Anjin workers return to work


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Anjin Diamond Mine workers in Chiadzwa have returned to work after management promised to pay their outstanding salaries for September.

Over 200 workers at the mine downed tools last week demanding to be paid their outstanding salaries for September as well as for October amid claims that the company, which three years ago claimed to be largest producer of diamonds in the world, was facing viability problems.

Anjin, one of the seven firms licenced to mine the vast government-controlled Marange diamond field, is a joint venture between China’s Anhui Foreign Economic Construction (Group) Co and Zimbabwean state entities and began operations in 2009. Marange firms have, since 2013, reported diminishing alluvial diamond deposits in the area.

The miners, who have been engaged in open cast operations, said they had hit hard rock and that deep seated conglomerate diamonds were not commercially viable.

Workers, who declined to be named for fear of victimisation, said on Friday that they had entered into a written agreement with management which promised to pay the outstanding salaries for September on October 30 and for this month on November 20.

“We returned to work after management promised us that they would pay our balance salaries for September at the end of this month. We have a written agreement and if they fail to pay we will go back on strike,” said a worker who declined to be named.

According to a workers union official, the lowest paid worker at Anjin earns $310 monthly, but employees were only paid between $120 and $130 for September.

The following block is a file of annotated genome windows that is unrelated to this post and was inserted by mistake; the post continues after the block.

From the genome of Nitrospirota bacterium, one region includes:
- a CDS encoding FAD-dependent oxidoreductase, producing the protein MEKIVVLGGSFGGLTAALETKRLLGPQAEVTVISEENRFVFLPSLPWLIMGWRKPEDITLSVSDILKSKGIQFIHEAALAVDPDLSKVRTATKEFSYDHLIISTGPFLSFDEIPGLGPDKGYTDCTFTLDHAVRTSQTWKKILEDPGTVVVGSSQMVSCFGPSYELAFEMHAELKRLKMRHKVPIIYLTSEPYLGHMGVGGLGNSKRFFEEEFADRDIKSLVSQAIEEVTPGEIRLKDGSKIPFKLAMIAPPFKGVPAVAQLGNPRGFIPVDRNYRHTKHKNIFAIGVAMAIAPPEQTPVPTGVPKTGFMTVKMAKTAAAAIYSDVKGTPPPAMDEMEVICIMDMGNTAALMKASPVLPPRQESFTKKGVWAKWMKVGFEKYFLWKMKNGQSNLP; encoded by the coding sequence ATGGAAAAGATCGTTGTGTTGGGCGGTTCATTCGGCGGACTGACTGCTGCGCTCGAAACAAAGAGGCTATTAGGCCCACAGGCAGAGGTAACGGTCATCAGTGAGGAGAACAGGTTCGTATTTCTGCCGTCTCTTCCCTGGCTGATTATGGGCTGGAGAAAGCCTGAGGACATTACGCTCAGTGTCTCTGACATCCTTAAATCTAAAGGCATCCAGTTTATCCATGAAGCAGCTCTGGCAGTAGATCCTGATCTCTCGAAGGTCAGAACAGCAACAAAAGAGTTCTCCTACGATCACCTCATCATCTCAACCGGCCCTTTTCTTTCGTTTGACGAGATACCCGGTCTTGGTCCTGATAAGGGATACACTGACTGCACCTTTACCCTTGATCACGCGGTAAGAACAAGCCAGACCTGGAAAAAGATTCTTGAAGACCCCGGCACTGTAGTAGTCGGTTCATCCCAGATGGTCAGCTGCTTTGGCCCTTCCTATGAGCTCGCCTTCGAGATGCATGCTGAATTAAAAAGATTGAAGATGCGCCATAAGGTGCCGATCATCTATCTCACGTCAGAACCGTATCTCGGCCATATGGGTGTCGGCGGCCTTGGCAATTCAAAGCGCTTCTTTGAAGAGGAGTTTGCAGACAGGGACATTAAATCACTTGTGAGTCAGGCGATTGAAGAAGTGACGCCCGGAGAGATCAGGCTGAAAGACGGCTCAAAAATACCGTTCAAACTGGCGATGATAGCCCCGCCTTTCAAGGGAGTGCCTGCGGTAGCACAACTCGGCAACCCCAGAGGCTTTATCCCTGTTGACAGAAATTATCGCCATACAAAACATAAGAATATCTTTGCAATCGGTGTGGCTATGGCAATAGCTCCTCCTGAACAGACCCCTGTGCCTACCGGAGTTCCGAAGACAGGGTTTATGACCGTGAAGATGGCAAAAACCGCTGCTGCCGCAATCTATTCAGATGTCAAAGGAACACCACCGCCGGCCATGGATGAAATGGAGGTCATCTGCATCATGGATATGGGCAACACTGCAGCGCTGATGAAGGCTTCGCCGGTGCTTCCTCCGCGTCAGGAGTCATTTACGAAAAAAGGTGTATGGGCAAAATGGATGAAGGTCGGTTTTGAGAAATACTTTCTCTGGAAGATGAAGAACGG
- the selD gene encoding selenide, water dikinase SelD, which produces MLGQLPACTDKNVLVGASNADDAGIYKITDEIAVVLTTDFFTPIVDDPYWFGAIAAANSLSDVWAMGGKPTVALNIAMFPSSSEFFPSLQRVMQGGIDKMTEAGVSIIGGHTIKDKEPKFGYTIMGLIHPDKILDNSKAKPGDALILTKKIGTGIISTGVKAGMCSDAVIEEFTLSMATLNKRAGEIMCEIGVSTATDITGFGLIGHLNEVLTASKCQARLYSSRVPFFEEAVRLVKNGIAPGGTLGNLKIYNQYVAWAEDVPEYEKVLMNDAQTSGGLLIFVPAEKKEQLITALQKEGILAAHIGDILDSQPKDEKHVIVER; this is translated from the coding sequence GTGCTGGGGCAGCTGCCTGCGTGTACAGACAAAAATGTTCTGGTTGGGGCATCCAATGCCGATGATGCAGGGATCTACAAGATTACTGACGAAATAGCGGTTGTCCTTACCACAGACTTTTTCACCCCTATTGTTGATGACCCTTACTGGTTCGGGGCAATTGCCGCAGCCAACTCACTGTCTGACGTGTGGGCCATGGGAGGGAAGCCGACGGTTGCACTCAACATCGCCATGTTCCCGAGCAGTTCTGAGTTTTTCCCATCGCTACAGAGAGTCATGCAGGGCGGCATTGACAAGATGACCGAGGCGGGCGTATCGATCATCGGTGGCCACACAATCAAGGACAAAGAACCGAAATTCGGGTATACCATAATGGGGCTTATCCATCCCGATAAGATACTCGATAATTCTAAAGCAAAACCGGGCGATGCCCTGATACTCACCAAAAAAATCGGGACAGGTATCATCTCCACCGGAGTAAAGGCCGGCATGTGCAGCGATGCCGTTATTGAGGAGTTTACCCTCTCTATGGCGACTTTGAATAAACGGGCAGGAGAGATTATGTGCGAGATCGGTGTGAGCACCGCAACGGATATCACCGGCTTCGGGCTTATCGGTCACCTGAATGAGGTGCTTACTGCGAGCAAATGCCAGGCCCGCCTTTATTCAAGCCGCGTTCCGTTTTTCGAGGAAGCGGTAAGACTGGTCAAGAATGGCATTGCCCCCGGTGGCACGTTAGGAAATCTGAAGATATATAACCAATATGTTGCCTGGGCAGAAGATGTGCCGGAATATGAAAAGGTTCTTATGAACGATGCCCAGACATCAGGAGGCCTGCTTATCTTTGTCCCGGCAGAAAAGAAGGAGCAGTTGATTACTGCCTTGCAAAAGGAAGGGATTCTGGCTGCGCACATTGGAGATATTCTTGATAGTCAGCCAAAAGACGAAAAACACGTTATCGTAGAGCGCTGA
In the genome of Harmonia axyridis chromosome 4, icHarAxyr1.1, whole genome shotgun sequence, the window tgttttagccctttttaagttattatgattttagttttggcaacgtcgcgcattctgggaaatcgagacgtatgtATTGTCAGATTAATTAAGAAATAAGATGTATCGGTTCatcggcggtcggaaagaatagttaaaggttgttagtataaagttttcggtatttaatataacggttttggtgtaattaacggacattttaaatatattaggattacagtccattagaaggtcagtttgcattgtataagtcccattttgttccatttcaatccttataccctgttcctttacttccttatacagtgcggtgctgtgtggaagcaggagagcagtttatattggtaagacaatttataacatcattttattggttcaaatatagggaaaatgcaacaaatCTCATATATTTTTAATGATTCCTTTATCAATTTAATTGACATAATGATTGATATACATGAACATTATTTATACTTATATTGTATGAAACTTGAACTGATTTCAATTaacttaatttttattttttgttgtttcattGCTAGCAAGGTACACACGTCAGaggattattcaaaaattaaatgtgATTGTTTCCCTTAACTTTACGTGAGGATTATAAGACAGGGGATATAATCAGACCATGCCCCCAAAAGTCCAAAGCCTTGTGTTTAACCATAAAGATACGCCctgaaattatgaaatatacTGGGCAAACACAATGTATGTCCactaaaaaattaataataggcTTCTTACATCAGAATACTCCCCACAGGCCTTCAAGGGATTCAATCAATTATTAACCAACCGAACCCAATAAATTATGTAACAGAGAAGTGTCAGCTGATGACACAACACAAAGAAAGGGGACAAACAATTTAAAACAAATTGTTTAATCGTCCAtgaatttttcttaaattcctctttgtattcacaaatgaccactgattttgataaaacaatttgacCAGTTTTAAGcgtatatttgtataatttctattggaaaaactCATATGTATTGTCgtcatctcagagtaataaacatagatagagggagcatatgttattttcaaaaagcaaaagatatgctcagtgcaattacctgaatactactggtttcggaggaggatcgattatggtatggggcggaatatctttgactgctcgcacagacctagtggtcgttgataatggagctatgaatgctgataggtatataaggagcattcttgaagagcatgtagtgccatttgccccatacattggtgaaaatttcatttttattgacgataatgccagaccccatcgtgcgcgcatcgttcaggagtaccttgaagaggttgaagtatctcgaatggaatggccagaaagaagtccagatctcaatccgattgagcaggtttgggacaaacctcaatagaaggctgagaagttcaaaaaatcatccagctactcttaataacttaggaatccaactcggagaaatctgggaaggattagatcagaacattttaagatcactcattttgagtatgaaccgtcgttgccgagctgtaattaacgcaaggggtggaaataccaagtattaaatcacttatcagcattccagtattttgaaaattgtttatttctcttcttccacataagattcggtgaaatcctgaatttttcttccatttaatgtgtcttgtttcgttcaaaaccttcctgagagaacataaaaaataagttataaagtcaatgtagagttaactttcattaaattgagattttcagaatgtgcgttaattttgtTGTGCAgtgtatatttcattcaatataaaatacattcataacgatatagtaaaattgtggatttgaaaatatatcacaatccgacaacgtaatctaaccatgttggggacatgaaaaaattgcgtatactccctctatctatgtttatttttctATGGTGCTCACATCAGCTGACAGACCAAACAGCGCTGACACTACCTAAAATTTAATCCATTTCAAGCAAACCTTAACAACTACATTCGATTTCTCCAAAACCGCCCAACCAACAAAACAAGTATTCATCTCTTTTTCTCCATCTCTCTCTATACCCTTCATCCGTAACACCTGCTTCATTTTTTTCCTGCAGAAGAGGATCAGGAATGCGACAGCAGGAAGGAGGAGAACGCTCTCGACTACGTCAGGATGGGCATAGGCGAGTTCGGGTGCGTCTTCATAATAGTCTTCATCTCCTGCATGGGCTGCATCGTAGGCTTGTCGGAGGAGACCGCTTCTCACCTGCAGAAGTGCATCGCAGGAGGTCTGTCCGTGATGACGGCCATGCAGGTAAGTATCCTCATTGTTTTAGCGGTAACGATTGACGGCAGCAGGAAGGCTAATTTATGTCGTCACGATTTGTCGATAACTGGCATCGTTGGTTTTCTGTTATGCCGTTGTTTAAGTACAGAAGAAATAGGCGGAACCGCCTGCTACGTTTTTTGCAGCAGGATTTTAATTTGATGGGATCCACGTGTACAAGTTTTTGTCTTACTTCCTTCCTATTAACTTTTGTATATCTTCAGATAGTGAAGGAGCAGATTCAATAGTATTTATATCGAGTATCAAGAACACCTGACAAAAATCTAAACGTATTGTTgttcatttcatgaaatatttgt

Another worker said the company was ambivalent about pay dates saying it had negotiated a loan but was unsure when it would receive the money.

Anjin officials were not immediately available to comment.

Zimbabwe Diamonds and Allied Workers Union president Cosmas Sunguro  said recently that workers in the diamond sector were experiencing many challenges, including late payment of wages and salaries and firms refusing to disclose production figures, thus compromising the union’s bargaining powers.

He said some workers were made to work for 12 hours instead of the stipulated eight hours, while accidents in the workplace were also on the increase.

Last month, mines minister, Walter Chidhakwa said government has started the process of integrating Marange, Gye Nyame and Kusena into one company.

The government has said it wants up to two miners to operate in the area to minimise leakages and improve accountability.- The Source

(41 VIEWS)

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Charles Rukuni
The Insider is a political and business bulletin about Zimbabwe, edited by Charles Rukuni. Founded in 1990, it was a printed 12-page subscription only newsletter until 2003 when Zimbabwe's hyper-inflation made it impossible to continue printing.

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